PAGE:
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An article in yesterday’s NY Times reported that the sales tax is taking on increased importance in several states across the nation.  The movement is being led by Republican governors in LA, NE, and KS, and although Democrats traditionally oppose the sales tax because it can be regressive, the article suggests that the experience of these states might have federal implications when Congress finally attempts to effect tax reform. 

According to Times reporter Richard W. Stevenson, “Taxing consumption has the potential to lift economic growth by encouraging more savings and investment. But the shift could also increase inequality by reducing taxes predominantly for the wealthy, who spend a smaller share of their income than middle- and lower-income people.”  If these states experience relatively more economic growth, the states with high income taxes will be pressured to move in the same direction in order to prevent residents and businesses from voting with their feet. 

The Times article contained the following nuggets of sales-tax info:

  • Nationwide, sales taxes account for about 46 percent of state revenues, and personal and corporate income taxes for about 42 percent.  (Considering that many big states, like TX and FL, don’t have a state income tax, I am surprised that 42% of state revenue comes from an income tax.  Too bad for CA and NY.)
  • States with relatively low income tax rates like Louisiana, which raises about $3 billion a year from its personal and corporate income tax system, can more easily shift toward a sales tax-only system than states with much higher rates, like New York or California.  (NY and CA are facing hard times.)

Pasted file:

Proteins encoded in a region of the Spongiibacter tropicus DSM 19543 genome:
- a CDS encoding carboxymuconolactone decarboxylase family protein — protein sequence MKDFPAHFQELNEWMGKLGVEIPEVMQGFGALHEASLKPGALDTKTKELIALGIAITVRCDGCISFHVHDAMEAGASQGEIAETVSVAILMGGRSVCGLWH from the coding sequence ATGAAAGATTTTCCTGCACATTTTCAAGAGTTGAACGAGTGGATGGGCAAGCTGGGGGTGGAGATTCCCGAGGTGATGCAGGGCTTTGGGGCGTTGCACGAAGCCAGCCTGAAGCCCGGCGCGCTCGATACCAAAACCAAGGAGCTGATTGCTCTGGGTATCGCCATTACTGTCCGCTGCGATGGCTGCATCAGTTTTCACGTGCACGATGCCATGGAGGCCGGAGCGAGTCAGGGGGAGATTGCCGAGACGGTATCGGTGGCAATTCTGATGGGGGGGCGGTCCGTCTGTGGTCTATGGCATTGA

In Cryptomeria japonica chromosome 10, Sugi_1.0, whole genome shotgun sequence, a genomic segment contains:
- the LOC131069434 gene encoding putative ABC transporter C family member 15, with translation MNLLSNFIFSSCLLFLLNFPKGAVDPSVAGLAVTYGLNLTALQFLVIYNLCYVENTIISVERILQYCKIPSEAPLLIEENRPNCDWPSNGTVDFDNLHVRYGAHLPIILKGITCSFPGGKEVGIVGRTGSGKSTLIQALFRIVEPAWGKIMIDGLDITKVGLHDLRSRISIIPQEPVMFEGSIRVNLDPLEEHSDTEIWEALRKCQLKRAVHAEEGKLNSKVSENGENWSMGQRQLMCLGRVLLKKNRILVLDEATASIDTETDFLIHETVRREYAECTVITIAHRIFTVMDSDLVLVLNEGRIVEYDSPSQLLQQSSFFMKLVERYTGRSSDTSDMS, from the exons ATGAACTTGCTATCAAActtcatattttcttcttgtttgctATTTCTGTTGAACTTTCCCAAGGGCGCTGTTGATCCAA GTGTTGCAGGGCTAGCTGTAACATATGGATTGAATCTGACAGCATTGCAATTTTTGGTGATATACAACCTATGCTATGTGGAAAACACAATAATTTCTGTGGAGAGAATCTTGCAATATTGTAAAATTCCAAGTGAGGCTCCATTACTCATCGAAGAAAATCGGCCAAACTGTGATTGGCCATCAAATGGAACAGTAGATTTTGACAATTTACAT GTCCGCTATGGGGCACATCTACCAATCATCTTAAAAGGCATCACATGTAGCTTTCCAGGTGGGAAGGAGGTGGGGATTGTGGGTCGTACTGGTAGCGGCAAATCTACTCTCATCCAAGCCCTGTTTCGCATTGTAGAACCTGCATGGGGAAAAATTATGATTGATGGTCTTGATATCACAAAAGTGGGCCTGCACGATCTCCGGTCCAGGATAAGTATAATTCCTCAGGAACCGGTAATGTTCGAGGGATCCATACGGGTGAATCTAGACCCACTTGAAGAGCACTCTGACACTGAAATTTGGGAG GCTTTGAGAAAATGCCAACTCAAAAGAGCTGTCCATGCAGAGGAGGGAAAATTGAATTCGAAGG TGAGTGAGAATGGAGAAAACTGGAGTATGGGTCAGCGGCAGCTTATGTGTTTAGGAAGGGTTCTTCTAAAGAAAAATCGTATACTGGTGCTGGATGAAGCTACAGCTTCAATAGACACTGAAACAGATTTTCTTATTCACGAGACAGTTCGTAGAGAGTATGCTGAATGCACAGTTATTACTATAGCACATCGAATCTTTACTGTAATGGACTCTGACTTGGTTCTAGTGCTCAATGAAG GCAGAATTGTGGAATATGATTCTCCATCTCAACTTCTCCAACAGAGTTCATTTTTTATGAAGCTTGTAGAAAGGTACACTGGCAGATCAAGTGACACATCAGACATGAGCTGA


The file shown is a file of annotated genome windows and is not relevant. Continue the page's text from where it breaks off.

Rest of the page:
• Louisiana already has the nation’s third-highest sales tax, after Tennessee and Arizona. Combined state and local sales taxes average 8.84 percent, according to the Tax Foundation.  (We’re at 8.25% in San Antonio.)
  • And just as President Obama has raised income tax rates on upper-income families, Democratic governors including Martin O’Malley of Maryland, Jerry Brown of California and Deval Patrick of Massachusetts have supported or put in place income tax increases on the wealthy.  (Watch out for people like Phil Mikelson voting with their feet.)
  • Nearly all other wealthy countries have some version of a national consumption tax.  (I suspect their consumption tax is in addition to, not in lieu of, an income tax.

I’m a long-time fan of shifting from an income tax to a consumption tax, although, as I’ve previously blogged there would be a danger of rich people figuring a way to avoid paying taxes.  Further, as Mitt Romney warned in his book No Apologies, there would be a danger that our economy would be significantly disrupted as people reacted to a dramatic change.  Both of these dangers, however, could be ameliorated by a gradual shift from one tax to the other.

Good luck, LA, NE, and KS.

January 25, 2013

More problems with ObamaCare

Filed under: Issues,Medical,Politics — Mike Kueber @ 9:20 pm